Oakland shooting suspect felt 'disrespected'

Police say man suspected of killing seven people at US college has been co-operative but "not particularly remorseful".

    An ex-student suspected of opening fire at a small Christian college in California, killing seven people and wounding three, was targeting a school administrator and former classmates who he felt had treated him unfairly, police have said.

    Oakland Police Chief Howard Jordan said at a news conference on Tuesday that One Goh, 43, who had been expelled from Oikos University,had been cooperative after being taken into custody but "not particularly remorseful".
    "We know that he came here with the intent of locating an administrator and she was not here," Jordan said. "He then went through the entire building systematically and randomly shooting victims."

    Recent shootings at US educational institutions

    Virginia Tech University
    April 16, 2007: student kills 33 people including himself

    Northern Illinois University
    February 14, 2008: former student kills six including himself

    University of Alabama 
    February 12, 2010: professor kills three colleagues after not receiving tenure

    Millard High School
    January 5, 2011: student kills assistant principal and himself

    Chardon High School
    Ohio, February 27, 2012: student from nearby school kills three

    The mid-morning attack at Oikos, a small Oakland college that has links to the Korean-American Christian community, was the deadliest shooting rampage on a US college campus since 32 people were killed by a student at Virginia Tech University in April 2007.

    Expelled earlier

    The three wounded victims had all been released from Highland Memorial Hospital in Oakland by mid-morning on Tuesday.

    Jordan said those killed included six women and a man, ranging in age from 21 to 40. The victims came from Korea, Nigeria, Nepal and the Philippines. Six were students and one was a secretary, he said.

    He said Goh, a Korean-American, had been expelled from the school two months earlier for "behavioral problems and anger management" issues, but he was not aware of any particular incident that had led to his removal.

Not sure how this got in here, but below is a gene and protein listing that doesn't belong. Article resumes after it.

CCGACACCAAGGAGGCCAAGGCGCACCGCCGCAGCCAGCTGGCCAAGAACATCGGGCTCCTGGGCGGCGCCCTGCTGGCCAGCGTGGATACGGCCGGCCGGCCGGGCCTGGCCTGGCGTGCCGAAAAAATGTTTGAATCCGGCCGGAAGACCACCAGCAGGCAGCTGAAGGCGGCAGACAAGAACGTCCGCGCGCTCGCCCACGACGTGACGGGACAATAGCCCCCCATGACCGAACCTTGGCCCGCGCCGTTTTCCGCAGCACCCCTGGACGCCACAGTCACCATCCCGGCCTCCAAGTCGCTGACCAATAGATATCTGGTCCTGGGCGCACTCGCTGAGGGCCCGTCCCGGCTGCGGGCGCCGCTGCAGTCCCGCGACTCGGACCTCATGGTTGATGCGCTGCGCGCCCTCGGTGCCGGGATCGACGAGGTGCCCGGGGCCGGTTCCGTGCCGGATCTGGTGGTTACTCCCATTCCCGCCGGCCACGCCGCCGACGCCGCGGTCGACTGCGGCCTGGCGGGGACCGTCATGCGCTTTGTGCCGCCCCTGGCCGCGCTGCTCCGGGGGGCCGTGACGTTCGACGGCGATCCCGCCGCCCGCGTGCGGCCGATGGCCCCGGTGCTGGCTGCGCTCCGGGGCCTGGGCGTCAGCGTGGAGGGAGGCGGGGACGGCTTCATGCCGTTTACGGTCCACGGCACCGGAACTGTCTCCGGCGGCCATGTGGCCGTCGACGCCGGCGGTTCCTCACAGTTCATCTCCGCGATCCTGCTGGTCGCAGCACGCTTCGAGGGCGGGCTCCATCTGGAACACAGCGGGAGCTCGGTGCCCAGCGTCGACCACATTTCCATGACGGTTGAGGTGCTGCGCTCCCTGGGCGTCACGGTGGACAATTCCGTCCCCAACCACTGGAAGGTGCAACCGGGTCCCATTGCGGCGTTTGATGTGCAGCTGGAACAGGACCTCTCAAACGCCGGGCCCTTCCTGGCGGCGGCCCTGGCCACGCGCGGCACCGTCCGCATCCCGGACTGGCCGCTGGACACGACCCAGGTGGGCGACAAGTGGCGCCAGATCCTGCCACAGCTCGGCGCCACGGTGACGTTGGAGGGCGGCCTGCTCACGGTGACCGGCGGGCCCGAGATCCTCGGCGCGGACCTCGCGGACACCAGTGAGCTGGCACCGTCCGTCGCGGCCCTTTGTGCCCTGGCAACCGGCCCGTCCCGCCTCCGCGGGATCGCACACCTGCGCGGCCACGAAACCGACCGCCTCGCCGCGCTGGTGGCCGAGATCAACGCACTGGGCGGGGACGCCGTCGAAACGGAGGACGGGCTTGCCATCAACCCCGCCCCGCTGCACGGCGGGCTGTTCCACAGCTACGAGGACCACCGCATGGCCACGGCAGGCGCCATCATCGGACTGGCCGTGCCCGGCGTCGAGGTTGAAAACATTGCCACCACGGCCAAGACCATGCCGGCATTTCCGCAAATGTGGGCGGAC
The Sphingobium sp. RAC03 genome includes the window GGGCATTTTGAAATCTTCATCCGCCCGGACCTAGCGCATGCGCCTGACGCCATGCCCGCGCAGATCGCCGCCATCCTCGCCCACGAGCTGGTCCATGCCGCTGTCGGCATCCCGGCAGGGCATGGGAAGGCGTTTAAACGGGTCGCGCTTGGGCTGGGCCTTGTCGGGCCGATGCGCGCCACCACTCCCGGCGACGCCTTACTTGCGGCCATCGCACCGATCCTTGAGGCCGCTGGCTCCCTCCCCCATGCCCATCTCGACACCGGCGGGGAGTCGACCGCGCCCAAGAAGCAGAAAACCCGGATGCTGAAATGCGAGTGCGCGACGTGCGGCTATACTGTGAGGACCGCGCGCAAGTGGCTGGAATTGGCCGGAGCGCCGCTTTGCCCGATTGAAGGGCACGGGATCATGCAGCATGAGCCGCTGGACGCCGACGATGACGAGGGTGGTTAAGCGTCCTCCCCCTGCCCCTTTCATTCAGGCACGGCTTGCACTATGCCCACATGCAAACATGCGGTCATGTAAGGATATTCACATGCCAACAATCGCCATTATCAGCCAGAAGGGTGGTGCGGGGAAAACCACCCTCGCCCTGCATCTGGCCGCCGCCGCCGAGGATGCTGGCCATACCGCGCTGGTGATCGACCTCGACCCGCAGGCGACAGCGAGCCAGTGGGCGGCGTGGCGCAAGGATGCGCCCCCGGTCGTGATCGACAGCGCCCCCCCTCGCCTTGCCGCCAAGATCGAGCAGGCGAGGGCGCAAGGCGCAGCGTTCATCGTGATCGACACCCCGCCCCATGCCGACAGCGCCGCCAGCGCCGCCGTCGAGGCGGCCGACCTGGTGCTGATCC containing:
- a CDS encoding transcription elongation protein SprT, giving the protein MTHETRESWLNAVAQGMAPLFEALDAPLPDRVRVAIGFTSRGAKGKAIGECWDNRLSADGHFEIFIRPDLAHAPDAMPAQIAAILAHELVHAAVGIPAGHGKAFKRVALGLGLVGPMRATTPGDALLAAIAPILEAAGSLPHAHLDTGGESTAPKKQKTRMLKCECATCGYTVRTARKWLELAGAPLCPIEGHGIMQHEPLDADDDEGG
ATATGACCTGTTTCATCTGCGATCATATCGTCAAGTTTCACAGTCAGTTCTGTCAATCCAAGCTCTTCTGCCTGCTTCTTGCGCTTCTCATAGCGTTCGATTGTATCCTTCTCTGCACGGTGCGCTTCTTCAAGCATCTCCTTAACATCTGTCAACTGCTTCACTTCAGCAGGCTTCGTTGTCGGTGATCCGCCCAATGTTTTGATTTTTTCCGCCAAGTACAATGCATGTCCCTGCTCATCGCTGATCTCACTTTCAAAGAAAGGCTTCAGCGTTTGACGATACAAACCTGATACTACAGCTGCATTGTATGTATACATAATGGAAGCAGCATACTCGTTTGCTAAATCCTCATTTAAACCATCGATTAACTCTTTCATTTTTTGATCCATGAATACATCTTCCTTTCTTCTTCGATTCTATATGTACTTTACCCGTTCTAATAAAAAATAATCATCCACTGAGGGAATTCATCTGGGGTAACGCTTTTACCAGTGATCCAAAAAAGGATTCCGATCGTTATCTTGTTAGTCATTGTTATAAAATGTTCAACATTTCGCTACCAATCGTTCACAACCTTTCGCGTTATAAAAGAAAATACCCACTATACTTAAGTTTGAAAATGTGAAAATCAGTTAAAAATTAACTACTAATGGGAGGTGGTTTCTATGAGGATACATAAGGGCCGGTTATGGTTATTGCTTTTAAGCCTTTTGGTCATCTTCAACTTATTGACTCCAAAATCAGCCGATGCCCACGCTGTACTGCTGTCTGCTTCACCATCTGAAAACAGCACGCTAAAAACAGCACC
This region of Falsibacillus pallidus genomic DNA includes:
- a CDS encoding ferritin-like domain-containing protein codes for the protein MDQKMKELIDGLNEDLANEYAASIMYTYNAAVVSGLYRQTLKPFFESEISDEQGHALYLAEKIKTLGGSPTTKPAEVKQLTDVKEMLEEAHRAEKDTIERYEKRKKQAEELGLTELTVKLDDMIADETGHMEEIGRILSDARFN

"We've learned that the suspect was upset with the administration at the school," Jordan told ABC's "Good Morning
    America" in an interview.

    "He was also upset that students ... in the past when he attended the school, mistreated him, disrespected him and things of that nature," he told the program.

    "We've learned this was a very chaotic, calculated and determined gentleman that came there with specific intent to kill people."

    Safeway surrender

    Witnesses said Goh returned to the small college on Monday morning, entered a reception area and opened fire. He then walked into one of two classes in session, telling former classmates to line up and that he was going to kill them.

    Goh, who police said acted alone, surrendered at a Safeway grocery store several kilometres from the college.

    On Wednesday police expect to deliver the results of their investigation to prosecutors, who will decide what charges to file.

    Paul Singh told the Reuters news agency that his sister, Devinder Kaur, 19, who was shot in the arm during the rampage, said that Goh had not been seen at the college in several months.

    When he burst into her classroom, he ordered the students to line up against a wall.

    "'Get in line and I'm going to kill you all,' is what he said," Singh said his sister told him. "They thought he was
    joking at first."

    Oikos, which offers programs in theology, nursing, music and Asian medicine, describes itself on its website as having been started to provide the "highest standard education with Christian values and inspiration".

    SOURCE: Al Jazeera and agencies


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